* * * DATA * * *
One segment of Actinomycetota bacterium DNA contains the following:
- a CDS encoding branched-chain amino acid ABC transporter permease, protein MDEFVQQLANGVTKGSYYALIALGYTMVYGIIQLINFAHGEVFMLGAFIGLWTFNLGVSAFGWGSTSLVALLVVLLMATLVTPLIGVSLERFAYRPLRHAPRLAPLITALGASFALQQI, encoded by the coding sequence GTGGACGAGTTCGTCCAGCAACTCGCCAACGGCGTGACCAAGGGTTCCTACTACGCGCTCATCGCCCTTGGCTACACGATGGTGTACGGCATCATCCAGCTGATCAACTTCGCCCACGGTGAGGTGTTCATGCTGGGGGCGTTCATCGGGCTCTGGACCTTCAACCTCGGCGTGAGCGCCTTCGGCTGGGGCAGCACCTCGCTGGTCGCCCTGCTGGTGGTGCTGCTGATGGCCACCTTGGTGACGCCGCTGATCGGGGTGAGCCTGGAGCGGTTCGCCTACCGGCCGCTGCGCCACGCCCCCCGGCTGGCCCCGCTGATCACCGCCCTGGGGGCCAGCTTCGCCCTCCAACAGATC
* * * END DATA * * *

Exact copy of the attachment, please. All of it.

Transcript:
One segment of Actinomycetota bacterium DNA contains the following:
- a CDS encoding branched-chain amino acid ABC transporter permease, protein MDEFVQQLANGVTKGSYYALIALGYTMVYGIIQLINFAHGEVFMLGAFIGLWTFNLGVSAFGWGSTSLVALLVVLLMATLVTPLIGVSLERFAYRPLRHAPRLAPLITALGASFALQQI, encoded by the coding sequence GTGGACGAGTTCGTCCAGCAACTCGCCAACGGCGTGACCAAGGGTTCCTACTACGCGCTCATCGCCCTTGGCTACACGATGGTGTACGGCATCATCCAGCTGATCAACTTCGCCCACGGTGAGGTGTTCATGCTGGGGGCGTTCATCGGGCTCTGGACCTTCAACCTCGGCGTGAGCGCCTTCGGCTGGGGCAGCACCTCGCTGGTCGCCCTGCTGGTGGTGCTGCTGATGGCCACCTTGGTGACGCCGCTGATCGGGGTGAGCCTGGAGCGGTTCGCCTACCGGCCGCTGCGCCACGCCCCCCGGCTGGCCCCGCTGATCACCGCCCTGGGGGCCAGCTTCGCCCTCCAACAGATC